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Review: Lust, Sex and Pleasure: Is There a ‘Female Gaze’ in Tamil Cinema?

a woman with her hair tied back in a ponytail and with a pearl necklace and hoop earrings

Laura Mulvey’s concept of the male gaze has been much discussed in the context of Indian cinema, especially for Bollywood. Introduced in her essay Visual Pleasure and Narrative Cinema, the male gaze is set within a psychoanalysis framework and describes the concept of a woman being looked at by a man and a camera, to be watched and associated with by a viewer who is assumed to be male and heterosexual. But is there, heterosexually speaking, an inverse concept, a ‘female gaze’? Where the woman’s gaze, her feelings and her sexual desires are placed at the forefront? Where, for a change, she’s the subject and the man is the object being looked at?

Of course, there can never be a directly inverse concept, given the patriarchal reality we live in. Some writers such as Melissa Silverstein and Janice Loreck believe that the female gaze – or rather, women’s desire – is more likely to be described and depicted through non-gaze formats such as music, erotic scenes and visual aesthetics (warmer tones, use of flowers, etc.) Even as Loreck understands this kind of depiction follows the cliché “that male desire is ‘visual’ while female desire is ‘sensory’”, she argues that men’s inner lives have also been conveyed through music and sensation, such as in films like Rambo (2008) or Casino Royale (2006).

All the same, the reality women live in means that they hardly find depictions of their kind of sexual desire on screen. Don’t women lust after male bodies, don’t women fantasise? While examples abound of women chasing men, it is usually for the latter’s ‘good’ qualities – he’s brave, he’s handsome, he’s strong, he will protect, and yes, by-the-by, and it’s totally not on her mind, he has a sexy body. Sexual desire is never at the forefront, and any expression of female desire is usually from the male perspective again, as it depicts what this desire represents to the hero; it’s expected that the viewer is a man looking at the “heroine” desiring the “hero”. Take, for instance, the song ‘Ooh La La’ from The Dirty Picture (2012) – the woman’s sexuality is out in the open alright, but it’s all presented for a heterosexual, male audience to lap up. It’s sexual objectification of a so-called sexually liberated female character, Silk, played by Vidya Balan, but not in a way she controls it.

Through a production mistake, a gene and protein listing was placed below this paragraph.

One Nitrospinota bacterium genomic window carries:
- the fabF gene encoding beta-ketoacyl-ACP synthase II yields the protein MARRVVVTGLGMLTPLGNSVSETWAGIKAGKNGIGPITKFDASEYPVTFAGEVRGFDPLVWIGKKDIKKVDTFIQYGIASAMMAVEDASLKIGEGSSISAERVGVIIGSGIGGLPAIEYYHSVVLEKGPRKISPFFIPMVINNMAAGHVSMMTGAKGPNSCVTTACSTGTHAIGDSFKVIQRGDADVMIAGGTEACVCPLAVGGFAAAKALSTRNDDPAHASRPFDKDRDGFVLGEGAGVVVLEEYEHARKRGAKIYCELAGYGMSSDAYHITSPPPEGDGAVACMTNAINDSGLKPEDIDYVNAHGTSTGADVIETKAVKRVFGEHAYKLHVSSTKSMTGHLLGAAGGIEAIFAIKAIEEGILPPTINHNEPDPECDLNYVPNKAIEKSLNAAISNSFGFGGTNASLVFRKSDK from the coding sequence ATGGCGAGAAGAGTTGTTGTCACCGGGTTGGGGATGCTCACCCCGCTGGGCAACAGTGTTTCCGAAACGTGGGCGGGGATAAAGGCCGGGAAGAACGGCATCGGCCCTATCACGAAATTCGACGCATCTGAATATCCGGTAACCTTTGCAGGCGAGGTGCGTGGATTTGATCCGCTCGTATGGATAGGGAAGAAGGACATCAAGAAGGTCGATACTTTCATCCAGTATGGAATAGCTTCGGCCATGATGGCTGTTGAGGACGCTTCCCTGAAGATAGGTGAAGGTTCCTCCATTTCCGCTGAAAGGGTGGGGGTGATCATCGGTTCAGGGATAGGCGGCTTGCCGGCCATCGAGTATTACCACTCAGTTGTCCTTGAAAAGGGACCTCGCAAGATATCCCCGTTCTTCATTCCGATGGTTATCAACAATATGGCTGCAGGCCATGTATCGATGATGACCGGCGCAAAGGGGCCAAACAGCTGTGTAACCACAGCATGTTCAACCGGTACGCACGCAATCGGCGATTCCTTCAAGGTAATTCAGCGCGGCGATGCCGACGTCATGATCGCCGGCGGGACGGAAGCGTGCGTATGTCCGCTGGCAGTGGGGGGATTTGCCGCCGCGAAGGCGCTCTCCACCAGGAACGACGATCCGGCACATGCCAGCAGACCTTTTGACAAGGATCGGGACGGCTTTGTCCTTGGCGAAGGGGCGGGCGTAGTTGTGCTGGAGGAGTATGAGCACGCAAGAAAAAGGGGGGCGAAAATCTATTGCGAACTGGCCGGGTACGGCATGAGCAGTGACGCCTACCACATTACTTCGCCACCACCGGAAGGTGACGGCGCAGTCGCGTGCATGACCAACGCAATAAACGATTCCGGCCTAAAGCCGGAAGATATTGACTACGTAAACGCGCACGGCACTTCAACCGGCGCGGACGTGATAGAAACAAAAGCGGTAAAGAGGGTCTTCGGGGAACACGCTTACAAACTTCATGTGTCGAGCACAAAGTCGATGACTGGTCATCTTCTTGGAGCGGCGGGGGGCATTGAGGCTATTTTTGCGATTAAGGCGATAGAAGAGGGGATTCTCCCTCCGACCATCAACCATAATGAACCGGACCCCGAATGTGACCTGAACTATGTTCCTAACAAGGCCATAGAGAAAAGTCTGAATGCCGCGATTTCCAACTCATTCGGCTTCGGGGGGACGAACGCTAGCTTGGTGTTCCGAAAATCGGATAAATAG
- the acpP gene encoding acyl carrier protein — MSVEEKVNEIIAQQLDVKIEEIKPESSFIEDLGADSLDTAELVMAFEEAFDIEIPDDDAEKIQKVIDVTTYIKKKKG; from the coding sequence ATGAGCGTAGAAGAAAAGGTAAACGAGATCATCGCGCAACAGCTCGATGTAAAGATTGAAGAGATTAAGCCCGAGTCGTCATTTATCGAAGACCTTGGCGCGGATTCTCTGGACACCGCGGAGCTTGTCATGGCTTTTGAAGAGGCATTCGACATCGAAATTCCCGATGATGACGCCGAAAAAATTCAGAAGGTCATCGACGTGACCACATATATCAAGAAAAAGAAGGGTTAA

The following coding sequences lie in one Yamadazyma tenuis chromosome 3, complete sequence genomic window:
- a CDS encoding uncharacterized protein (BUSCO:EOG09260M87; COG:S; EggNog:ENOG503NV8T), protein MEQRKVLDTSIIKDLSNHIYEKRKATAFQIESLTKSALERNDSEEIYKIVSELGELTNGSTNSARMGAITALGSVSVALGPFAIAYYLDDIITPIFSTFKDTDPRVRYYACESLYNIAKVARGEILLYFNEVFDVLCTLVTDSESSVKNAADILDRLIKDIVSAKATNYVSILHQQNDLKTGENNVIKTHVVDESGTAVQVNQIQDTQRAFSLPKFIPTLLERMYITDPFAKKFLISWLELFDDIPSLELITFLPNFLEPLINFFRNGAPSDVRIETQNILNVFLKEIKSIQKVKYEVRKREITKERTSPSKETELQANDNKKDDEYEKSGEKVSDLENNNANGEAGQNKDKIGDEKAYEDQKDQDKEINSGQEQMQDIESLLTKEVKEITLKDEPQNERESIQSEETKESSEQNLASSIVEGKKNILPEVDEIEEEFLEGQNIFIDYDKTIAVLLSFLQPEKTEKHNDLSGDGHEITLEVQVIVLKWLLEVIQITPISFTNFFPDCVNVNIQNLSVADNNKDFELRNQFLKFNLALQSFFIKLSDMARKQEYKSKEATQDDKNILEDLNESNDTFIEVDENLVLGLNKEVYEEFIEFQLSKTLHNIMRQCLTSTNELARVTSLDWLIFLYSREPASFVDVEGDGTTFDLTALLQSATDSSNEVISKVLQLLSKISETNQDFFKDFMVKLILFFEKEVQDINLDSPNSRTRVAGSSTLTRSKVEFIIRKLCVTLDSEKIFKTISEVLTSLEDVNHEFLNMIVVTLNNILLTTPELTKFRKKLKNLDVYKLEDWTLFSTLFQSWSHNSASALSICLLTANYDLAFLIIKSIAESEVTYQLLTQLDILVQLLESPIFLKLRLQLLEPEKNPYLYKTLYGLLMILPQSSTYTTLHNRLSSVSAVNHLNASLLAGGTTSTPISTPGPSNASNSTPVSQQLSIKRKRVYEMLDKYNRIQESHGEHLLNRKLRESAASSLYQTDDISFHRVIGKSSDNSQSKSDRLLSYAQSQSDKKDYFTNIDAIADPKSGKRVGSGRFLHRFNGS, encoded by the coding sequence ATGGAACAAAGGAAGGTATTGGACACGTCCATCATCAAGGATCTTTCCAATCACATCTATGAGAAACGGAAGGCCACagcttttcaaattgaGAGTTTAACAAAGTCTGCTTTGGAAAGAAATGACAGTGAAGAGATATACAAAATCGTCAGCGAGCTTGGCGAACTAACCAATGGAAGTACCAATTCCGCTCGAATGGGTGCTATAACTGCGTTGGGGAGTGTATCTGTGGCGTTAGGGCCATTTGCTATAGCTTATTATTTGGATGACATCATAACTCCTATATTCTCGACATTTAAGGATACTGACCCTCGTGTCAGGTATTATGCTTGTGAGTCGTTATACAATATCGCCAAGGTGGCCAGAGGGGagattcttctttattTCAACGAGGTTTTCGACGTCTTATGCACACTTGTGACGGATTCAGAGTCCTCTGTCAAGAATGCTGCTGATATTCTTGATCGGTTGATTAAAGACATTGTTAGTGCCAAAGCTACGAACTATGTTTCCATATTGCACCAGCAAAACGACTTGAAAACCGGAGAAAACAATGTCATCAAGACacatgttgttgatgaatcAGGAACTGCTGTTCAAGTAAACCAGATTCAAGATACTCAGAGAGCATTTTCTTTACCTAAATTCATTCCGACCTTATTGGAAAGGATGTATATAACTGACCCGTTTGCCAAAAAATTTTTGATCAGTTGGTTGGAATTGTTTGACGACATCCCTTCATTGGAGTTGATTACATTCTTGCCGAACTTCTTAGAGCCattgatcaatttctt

Aiyyaa, a 2012 Hindi film starring Rani Mukerji and Prithviraj Sukumaran, is perhaps the closest we can get to pure sexual objectification of a man through a woman’s eyes in Indian cinema. Prithviraj barely speaks throughout the movie while the viewer gets to see in grand detail Mukerji follow Prithviraj, day-dreaming, fantasising sexual positions and thinking of him even when she’s shopping for her wedding with another man. In two songs in the movie, Prithviraj appears shirtless throughout, flaunting his well-toned body as Mukherjee looks at it, mouth partially open, dripping with desire, and runs her hand over his chest.

In a particularly memorable scene in the song Aga Bai’, Mukherjee dreams of Prithviraj at a petrol station that she’s gone to on her moped. He straddles the bike as she stares in thrall, puts the petrol pipe into her moped’s fuel tank, eyes locked with hers, and within moments the petrol gushes out of the tank. She is both the one leading the fantasy – as the person imagining Prithviraj doing this to her – and receiving it – by letting Prithviraj take the lead in the fantasy. All the same, one can be sure that such scenes which place feminine sexual fantasies as the centre, and with her as the owner, are few and far between.

As expected, Aiyyaa wasn’t well-received at the box office. Presumably because the average male movie-goer couldn’t handle watching a woman stalk and fantasise about a man, but neither could the women. Many women I spoke to said they were disgusted with the movie and had walked out mid-way.

So that’s the state of Bollywood, the most famous and biggest film industry of India. How does Kollywood – the Tamil movie industry, the second biggest in terms of size and money – fare?